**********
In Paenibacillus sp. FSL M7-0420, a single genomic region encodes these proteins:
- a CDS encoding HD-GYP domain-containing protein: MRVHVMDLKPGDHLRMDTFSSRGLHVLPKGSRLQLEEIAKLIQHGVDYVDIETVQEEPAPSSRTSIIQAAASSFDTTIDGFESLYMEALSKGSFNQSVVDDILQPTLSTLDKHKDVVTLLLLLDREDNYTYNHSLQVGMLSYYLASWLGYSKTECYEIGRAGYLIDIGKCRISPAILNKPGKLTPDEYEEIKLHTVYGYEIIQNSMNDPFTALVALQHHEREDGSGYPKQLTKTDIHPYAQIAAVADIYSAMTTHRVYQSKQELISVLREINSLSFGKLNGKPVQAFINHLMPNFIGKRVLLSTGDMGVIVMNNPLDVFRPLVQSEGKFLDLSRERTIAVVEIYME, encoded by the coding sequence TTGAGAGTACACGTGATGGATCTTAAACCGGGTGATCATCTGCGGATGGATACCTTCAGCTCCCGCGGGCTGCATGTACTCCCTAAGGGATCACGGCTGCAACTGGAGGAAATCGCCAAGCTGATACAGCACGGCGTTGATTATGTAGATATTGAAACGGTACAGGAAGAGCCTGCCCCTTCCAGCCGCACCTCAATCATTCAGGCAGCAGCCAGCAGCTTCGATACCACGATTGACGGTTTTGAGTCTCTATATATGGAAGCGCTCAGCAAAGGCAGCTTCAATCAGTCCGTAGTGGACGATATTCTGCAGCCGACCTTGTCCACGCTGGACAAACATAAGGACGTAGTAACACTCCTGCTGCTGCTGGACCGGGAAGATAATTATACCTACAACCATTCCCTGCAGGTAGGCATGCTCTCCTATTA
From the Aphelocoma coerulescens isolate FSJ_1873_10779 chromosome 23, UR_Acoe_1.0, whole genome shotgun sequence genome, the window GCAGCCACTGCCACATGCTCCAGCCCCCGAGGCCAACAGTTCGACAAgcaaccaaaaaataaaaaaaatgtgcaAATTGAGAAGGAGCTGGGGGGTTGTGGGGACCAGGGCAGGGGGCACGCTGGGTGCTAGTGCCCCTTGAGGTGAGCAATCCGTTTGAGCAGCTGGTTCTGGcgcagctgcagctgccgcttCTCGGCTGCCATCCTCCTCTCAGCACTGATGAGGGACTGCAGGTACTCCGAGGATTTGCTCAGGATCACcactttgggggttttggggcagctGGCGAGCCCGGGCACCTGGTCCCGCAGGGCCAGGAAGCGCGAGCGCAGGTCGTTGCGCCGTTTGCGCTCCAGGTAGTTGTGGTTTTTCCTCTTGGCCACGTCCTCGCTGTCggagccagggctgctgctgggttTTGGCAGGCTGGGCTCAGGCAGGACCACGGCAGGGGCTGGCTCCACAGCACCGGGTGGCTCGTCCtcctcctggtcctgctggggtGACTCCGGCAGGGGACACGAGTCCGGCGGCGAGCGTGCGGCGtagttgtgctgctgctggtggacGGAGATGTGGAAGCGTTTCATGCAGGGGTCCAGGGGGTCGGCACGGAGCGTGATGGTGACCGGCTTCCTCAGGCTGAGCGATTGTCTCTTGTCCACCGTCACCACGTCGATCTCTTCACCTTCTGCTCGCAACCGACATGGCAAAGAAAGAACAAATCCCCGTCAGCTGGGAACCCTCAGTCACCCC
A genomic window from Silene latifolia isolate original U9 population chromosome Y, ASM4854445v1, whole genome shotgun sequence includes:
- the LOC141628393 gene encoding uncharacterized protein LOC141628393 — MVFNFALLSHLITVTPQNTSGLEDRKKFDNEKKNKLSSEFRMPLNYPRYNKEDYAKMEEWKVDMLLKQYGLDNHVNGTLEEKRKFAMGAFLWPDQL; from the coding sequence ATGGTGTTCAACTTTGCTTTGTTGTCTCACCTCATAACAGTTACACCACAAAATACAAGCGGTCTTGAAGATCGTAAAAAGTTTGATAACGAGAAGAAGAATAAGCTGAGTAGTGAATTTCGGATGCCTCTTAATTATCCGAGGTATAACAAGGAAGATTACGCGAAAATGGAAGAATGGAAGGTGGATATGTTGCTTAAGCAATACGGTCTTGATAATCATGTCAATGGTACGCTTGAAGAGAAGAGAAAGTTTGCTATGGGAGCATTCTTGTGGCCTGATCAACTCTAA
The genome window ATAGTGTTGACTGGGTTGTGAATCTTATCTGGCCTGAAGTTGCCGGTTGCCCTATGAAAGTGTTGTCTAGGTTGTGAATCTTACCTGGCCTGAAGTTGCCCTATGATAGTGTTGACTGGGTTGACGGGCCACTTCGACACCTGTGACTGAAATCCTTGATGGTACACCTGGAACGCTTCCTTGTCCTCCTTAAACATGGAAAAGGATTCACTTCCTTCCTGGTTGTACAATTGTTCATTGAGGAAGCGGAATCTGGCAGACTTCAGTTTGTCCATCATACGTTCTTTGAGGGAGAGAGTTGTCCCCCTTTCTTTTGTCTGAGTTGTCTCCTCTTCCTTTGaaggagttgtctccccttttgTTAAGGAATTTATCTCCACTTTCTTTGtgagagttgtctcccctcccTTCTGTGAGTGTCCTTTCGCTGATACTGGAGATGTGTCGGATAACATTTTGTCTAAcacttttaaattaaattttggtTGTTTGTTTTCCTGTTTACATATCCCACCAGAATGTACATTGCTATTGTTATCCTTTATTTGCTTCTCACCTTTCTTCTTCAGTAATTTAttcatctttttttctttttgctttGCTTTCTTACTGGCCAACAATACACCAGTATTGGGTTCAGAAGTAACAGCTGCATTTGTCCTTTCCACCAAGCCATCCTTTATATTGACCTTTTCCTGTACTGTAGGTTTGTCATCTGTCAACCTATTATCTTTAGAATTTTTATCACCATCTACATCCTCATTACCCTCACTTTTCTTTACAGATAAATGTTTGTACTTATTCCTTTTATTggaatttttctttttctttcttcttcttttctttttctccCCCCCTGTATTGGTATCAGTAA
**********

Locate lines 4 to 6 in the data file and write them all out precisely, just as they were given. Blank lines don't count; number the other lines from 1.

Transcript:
A genomic window from Silene latifolia isolate original U9 population chromosome Y, ASM4854445v1, whole genome shotgun sequence includes:
- the LOC141628393 gene encoding uncharacterized protein LOC141628393 — MVFNFALLSHLITVTPQNTSGLEDRKKFDNEKKNKLSSEFRMPLNYPRYNKEDYAKMEEWKVDMLLKQYGLDNHVNGTLEEKRKFAMGAFLWPDQL; from the coding sequence ATGGTGTTCAACTTTGCTTTGTTGTCTCACCTCATAACAGTTACACCACAAAATACAAGCGGTCTTGAAGATCGTAAAAAGTTTGATAACGAGAAGAAGAATAAGCTGAGTAGTGAATTTCGGATGCCTCTTAATTATCCGAGGTATAACAAGGAAGATTACGCGAAAATGGAAGAATGGAAGGTGGATATGTTGCTTAAGCAATACGGTCTTGATAATCATGTCAATGGTACGCTTGAAGAGAAGAGAAAGTTTGCTATGGGAGCATTCTTGTGGCCTGATCAACTCTAA
The genome window ATAGTGTTGACTGGGTTGTGAATCTTATCTGGCCTGAAGTTGCCGGTTGCCCTATGAAAGTGTTGTCTAGGTTGTGAATCTTACCTGGCCTGAAGTTGCCCTATGATAGTGTTGACTGGGTTGACGGGCCACTTCGACACCTGTGACTGAAATCCTTGATGGTACACCTGGAACGCTTCCTTGTCCTCCTTAAACATGGAAAAGGATTCACTTCCTTCCTGGTTGTACAATTGTTCATTGAGGAAGCGGAATCTGGCAGACTTCAGTTTGTCCATCATACGTTCTTTGAGGGAGAGAGTTGTCCCCCTTTCTTTTGTCTGAGTTGTCTCCTCTTCCTTTGaaggagttgtctccccttttgTTAAGGAATTTATCTCCACTTTCTTTGtgagagttgtctcccctcccTTCTGTGAGTGTCCTTTCGCTGATACTGGAGATGTGTCGGATAACATTTTGTCTAAcacttttaaattaaattttggtTGTTTGTTTTCCTGTTTACATATCCCACCAGAATGTACATTGCTATTGTTATCCTTTATTTGCTTCTCACCTTTCTTCTTCAGTAATTTAttcatctttttttctttttgctttGCTTTCTTACTGGCCAACAATACACCAGTATTGGGTTCAGAAGTAACAGCTGCATTTGTCCTTTCCACCAAGCCATCCTTTATATTGACCTTTTCCTGTACTGTAGGTTTGTCATCTGTCAACCTATTATCTTTAGAATTTTTATCACCATCTACATCCTCATTACCCTCACTTTTCTTTACAGATAAATGTTTGTACTTATTCCTTTTATTggaatttttctttttctttcttcttcttttctttttctccCCCCCTGTATTGGTATCAGTAA